Sweden travel guide
Sweden is a land of incredible contrasts, from the dense pine forests and craggy mountains of the north, to the rolling hills and glossy golden beaches of the south. But the diversity doesn't stop at the suburbs, with each of Sweden's seven major cities boasting its own character, history and unique architectural style.
Bordered by Denmark to the south, Norway to the west and Finland to the east, Sweden, the largest of the Scandinavian countries, boasts a long mercantile history that has made it one of the most culturally open and welcoming in Europe.
The instantly likeable capital Stockholm has long been synonymous with style and its sharply tailored brand of chic has percolated throughout the wardrobes of the world. Hipsters notwithstanding, Stockholm, with its 14 islands and medieval beauty, has much to offer those in search of culture, art and historical treasures. However, perhaps the most surprising city is Malmö, which has belied its unfairly grim reputation to become one of the country's liveliest destinations.
Beyond the cities, Sweden's countryside has a gentler charm than the rugged landscapes of neighbouring Norway. Much of Sweden is forested and there are thousands of lakes, including the large stretches of water between Gothenburg and Stockholm. The border with Norway is home to the spectacular Skanderna (Scandinavian) mountain chain, while in the far north you'll find wonderfully bleak Arctic tundra, where you can see the Northern Lights. The south is dominated by emerald forests, the cerulean waters of the Gulf of Bothnia and the jagged Baltic coastline. Of all the lovely spots in Sweden though, the awe-inspiring panoramas of the Stora Sjöfallet National Park take some beating. Part of the UNESCO-listed Laponian region of northern Sweden, the park's majestic waterfalls, soaring peaks and crowded clumps of fir trees make it one of the country's greatest natural treasures.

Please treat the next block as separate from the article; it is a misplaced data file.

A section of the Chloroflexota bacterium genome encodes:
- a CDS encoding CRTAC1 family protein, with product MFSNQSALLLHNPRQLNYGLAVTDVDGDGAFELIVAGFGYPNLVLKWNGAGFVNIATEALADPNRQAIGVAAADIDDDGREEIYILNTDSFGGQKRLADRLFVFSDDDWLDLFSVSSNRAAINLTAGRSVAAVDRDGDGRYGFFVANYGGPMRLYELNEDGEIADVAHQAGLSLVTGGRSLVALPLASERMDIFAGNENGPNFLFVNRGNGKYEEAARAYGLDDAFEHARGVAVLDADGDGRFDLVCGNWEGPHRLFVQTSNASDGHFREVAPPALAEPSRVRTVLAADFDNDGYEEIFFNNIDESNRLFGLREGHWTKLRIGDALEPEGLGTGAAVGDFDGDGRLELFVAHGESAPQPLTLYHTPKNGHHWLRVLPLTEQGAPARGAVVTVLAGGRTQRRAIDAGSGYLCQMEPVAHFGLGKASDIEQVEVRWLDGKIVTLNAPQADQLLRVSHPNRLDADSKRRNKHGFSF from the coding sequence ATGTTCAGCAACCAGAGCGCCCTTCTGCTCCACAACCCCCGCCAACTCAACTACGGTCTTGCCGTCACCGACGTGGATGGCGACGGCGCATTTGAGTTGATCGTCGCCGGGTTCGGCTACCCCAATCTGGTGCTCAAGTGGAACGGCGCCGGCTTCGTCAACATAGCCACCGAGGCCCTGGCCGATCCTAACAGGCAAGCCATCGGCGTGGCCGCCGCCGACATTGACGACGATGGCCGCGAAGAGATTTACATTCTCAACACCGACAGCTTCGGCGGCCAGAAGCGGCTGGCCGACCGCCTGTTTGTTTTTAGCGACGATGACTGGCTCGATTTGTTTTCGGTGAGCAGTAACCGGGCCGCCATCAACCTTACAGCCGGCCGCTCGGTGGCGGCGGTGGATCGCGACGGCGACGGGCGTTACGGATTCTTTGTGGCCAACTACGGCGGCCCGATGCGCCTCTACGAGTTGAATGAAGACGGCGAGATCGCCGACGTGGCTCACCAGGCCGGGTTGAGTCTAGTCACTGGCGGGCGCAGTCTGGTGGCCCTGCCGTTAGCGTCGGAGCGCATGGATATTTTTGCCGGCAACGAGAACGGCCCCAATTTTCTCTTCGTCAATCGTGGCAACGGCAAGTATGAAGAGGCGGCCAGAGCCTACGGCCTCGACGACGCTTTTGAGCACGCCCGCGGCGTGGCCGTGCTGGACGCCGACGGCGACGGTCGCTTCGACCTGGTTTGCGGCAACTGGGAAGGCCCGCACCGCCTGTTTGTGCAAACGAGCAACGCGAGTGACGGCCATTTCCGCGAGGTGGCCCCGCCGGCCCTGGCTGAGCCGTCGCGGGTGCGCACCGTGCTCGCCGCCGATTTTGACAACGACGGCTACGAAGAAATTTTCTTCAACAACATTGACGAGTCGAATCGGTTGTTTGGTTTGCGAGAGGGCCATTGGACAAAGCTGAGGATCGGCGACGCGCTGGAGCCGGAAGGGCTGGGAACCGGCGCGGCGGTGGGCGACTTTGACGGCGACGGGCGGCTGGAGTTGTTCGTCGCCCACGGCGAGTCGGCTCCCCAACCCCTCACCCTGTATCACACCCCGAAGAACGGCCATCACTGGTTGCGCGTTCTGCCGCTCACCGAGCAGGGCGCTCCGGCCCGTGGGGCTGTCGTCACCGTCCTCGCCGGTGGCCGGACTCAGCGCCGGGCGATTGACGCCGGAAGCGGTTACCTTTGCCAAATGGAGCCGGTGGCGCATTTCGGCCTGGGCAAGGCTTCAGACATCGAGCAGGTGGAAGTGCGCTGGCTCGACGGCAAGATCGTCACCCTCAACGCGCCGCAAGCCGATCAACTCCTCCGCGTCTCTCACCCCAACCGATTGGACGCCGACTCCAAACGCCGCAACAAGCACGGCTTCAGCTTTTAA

The Swedes are proud of their green country and believe the great outdoors should be available to everyone. Allemansrätten – the everyman's right – is a constitutional right that allows the public access to public and privately owned land for recreation. As long as you do not disturb or destroy nature, or infringe on the privacy of others (such as by walking too close to their house), you are free to roam the countryside. This right even allows people to pick wildflowers, berries and mushrooms – unless they are endangered.
449,964 sq km (173,732 sq miles).
9,851,852 (UN estimate 2016).
21.8 per sq km.
King Carl XVI Gustaf since 1973.
Prime Minister Stefan Löfven since 2014.